BY JIM WEBSTER
There is a saying:
The minute a body puts out press releases saying that it has never considered a policy change, everybody assumes that policy is about to be changed and they’re just waiting for a good day to bury bad news before they inform us.
The problem is that, thanks to the Ukrainian War, an awful lot of people are suffering.
Look on the bright side, at least we’re only spending money, not blood.
As a farmer I’ve been pointing out for a while that there is a looming risk of food shortages. Suddenly, large parts of the world we bought food from are no longer reliable or secure, and, in some cases, they’re not even friendly.
Now if I’ve spotted this, I’m sure that there are other people who have also read the writing on the wall, and I have no doubt that even across at Defra, their words have been acknowledged.
When we left the EU, this was seen as an opportunity by both government and the environmental lobby groups to move money from farm support to putting money into environmental schemes. I’ve taken part in some of the trials and frankly the only way I could take advantage of the vast majority of them was by cutting production.
Which is fine if you lot out there don’t mind going hungry.
When you read this Defra blog “Government reiterates commitment to environmental protections”, it opens with a ‘government spokesman’ making a strong statement:
It then goes on to say:
‘To deny is to confirm.’
I cannot claim to have read everything Defra has produced on these schemes but starting by talking about boosting food production and stressing the importance of increasing food security strikes me as new.
Now the fighting is going to start. All sorts of people working for various environmental lobby groups are going to pile in on this demanding that there be no U-turns in government policy. The fighting will be bitter. The environmental lobby groups are fighting for their lives against a better educated populace.
The public are already starting to cut back on their spending, so money paid to environmental charities (indeed all charities) is going to fall. If government puts less in as well, the money available to pay the salaries of the laptop classes involved in the environment will diminish. These people, like everybody else, have mortgages to pay.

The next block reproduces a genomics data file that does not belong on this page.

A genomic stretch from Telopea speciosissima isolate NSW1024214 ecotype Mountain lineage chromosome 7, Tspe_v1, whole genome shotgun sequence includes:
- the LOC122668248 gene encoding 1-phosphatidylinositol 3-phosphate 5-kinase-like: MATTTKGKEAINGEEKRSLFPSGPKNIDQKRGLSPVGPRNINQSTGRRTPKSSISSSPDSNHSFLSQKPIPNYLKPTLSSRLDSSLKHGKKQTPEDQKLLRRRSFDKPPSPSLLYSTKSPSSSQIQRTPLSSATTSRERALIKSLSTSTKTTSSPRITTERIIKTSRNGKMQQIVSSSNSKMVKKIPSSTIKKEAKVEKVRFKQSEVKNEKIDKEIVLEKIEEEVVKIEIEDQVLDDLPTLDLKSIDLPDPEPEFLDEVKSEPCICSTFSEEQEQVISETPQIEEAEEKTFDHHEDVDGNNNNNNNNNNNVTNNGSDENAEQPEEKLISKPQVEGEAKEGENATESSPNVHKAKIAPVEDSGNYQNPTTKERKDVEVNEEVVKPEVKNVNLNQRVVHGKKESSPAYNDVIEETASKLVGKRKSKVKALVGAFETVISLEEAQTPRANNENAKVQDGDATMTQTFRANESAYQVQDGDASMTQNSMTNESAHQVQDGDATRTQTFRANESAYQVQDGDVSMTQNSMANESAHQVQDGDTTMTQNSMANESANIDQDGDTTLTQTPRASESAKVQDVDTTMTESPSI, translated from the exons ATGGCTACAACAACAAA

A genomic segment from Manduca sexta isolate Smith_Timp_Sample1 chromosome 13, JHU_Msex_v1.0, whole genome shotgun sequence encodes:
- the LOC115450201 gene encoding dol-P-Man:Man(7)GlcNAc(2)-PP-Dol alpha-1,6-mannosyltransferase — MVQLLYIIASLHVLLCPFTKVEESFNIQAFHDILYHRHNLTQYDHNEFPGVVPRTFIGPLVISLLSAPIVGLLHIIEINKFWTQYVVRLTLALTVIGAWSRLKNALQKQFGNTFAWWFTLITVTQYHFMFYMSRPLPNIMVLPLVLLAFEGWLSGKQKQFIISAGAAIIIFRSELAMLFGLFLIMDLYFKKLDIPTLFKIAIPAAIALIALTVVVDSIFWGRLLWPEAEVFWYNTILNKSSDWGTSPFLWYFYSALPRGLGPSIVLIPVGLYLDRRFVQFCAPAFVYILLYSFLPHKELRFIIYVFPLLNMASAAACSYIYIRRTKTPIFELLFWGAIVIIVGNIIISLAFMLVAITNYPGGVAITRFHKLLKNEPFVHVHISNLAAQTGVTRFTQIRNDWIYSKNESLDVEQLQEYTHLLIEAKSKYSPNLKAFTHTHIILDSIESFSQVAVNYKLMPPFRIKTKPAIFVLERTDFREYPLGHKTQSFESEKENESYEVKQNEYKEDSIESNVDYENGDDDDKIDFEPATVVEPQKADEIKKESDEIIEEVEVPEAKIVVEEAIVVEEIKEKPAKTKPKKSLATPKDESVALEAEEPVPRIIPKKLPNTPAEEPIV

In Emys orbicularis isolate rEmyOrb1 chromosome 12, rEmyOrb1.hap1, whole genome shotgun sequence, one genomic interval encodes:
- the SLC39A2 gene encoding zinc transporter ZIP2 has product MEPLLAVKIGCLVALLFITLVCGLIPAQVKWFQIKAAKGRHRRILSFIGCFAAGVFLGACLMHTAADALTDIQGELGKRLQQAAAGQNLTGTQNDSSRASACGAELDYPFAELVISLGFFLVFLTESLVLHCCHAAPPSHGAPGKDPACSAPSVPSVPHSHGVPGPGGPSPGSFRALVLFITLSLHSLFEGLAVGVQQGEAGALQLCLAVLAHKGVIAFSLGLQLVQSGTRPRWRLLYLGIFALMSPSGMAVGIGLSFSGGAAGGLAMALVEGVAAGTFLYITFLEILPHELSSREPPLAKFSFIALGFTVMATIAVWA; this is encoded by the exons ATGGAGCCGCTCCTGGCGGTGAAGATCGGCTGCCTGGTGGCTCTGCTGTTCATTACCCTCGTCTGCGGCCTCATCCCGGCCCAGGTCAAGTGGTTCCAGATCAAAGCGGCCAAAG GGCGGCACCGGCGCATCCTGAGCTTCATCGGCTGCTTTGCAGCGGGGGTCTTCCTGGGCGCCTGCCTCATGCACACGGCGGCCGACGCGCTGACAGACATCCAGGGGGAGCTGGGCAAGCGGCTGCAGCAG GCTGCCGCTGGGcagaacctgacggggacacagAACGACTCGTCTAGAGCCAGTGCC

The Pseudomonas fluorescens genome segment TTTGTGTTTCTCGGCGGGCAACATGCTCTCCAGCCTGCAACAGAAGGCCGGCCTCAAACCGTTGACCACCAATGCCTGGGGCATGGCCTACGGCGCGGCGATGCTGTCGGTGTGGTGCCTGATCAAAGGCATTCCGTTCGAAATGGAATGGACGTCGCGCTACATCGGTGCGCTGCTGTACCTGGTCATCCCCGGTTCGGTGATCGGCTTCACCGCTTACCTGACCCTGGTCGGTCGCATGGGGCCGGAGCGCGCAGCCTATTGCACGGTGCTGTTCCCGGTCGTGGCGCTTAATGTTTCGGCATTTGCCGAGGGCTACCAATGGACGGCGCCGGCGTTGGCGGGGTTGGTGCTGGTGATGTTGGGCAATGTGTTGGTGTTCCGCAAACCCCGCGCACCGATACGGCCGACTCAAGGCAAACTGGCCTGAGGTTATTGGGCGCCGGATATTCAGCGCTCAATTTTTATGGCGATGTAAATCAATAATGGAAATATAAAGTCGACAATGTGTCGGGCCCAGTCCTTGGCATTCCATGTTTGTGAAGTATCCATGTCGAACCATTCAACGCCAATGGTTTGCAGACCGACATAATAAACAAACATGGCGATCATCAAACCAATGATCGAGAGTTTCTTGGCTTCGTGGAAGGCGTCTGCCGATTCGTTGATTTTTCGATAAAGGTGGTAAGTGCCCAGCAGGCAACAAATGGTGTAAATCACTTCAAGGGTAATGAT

The minute Putin started squeezing the gas pipelines, prices were guaranteed to go up, and equally inevitably, interest rates were going to rise. A lot of people are going to be very squeezed, very squeezed indeed, as the increase in mortgage payments makes itself felt. The problem is that whilst it’s possible for government to put some sort of cap on how much you pay for gas (which provides some protection for those urban and suburban dwellers who have access to gas but damn all for those in rural areas who don’t) capping interest rates is tricky. All that would do is see the pound spiral down so quickly we’d be looking at parity with the Turkish lira.
But it’s not just people who have been hit. A lot of companies have been borrowing money at ridiculously low rates of interest and not so much investing it as splurging it on vanity projects. Some of these projects are unravelling. Apple has apparently decided to produce six million fewer of the new iPhone14. After all, how many people actually need a new iPhone?
Other ventures have also taken a kicking. In July 2021, the share price of Beyond Meat was $150 a share. Currently it’s trading at $14.63. At the same time, during the pandemic, people in the UK increased their consumption of real meat and apparently the amount of fresh meat sold retail is 12% higher than it was three years ago. To look abroad:
The problem is we had a lot of jobs which were only viable at very low interest rates because these jobs produce no return on the money spent on wages. The money for their wages comes from those employees who do actually produce something that earns the company money. As interest rates go up, the companies are going to still need those who earn the money, but frankly, I doubt they will be able to afford to keep the others. When you were paying 2% on the company overdraft you could probably afford to take on another three diversity coordinators to pad out your HR department and give you bragging rights at the next conference you were asked to address. When you’re paying 7% not only will the company not be able to afford the HR it has, it certainly won’t be able to afford to send somebody to a conference that isn’t production-related and it may not be able to afford you.
In farming we’ve become steadily more efficient. You’ll see this graph showing fertiliser use and how it drops off.
I suspect 2022 will see another large fall.
In farming we’ve got to stay on our toes and stay efficient. We have to cherish the land we’ve got that can produce a crop. 60 years on from the Bay of Pigs let’s hope our politicians do not lead us to Armageddon and that World War III does not break out.
After all, would you like to try and plough this?
Jim Webster farms at the bottom end of South Cumbria. Jim was encouraged to collect together into a book some blog posts he’d written because of their insight into Cumbrian farming and rural life (rain, sheep, quad-bikes and dogs) It’s available here.